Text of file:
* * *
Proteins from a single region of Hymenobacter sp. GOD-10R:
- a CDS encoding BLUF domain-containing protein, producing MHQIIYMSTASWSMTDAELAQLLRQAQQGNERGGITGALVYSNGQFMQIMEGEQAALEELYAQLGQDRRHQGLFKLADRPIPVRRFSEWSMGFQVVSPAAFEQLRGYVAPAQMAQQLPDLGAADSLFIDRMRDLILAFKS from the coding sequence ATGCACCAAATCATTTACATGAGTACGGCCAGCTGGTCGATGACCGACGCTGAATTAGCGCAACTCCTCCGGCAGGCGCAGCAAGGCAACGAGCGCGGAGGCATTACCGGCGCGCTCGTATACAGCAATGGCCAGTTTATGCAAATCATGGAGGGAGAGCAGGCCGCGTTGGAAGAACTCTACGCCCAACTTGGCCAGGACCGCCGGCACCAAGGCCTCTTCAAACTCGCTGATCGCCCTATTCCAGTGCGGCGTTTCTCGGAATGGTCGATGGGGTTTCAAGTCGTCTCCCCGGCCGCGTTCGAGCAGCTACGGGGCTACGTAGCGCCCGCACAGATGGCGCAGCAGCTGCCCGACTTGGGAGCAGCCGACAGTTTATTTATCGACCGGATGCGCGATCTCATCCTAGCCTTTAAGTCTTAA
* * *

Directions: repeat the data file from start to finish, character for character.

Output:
Proteins from a single region of Hymenobacter sp. GOD-10R:
- a CDS encoding BLUF domain-containing protein, producing MHQIIYMSTASWSMTDAELAQLLRQAQQGNERGGITGALVYSNGQFMQIMEGEQAALEELYAQLGQDRRHQGLFKLADRPIPVRRFSEWSMGFQVVSPAAFEQLRGYVAPAQMAQQLPDLGAADSLFIDRMRDLILAFKS from the coding sequence ATGCACCAAATCATTTACATGAGTACGGCCAGCTGGTCGATGACCGACGCTGAATTAGCGCAACTCCTCCGGCAGGCGCAGCAAGGCAACGAGCGCGGAGGCATTACCGGCGCGCTCGTATACAGCAATGGCCAGTTTATGCAAATCATGGAGGGAGAGCAGGCCGCGTTGGAAGAACTCTACGCCCAACTTGGCCAGGACCGCCGGCACCAAGGCCTCTTCAAACTCGCTGATCGCCCTATTCCAGTGCGGCGTTTCTCGGAATGGTCGATGGGGTTTCAAGTCGTCTCCCCGGCCGCGTTCGAGCAGCTACGGGGCTACGTAGCGCCCGCACAGATGGCGCAGCAGCTGCCCGACTTGGGAGCAGCCGACAGTTTATTTATCGACCGGATGCGCGATCTCATCCTAGCCTTTAAGTCTTAA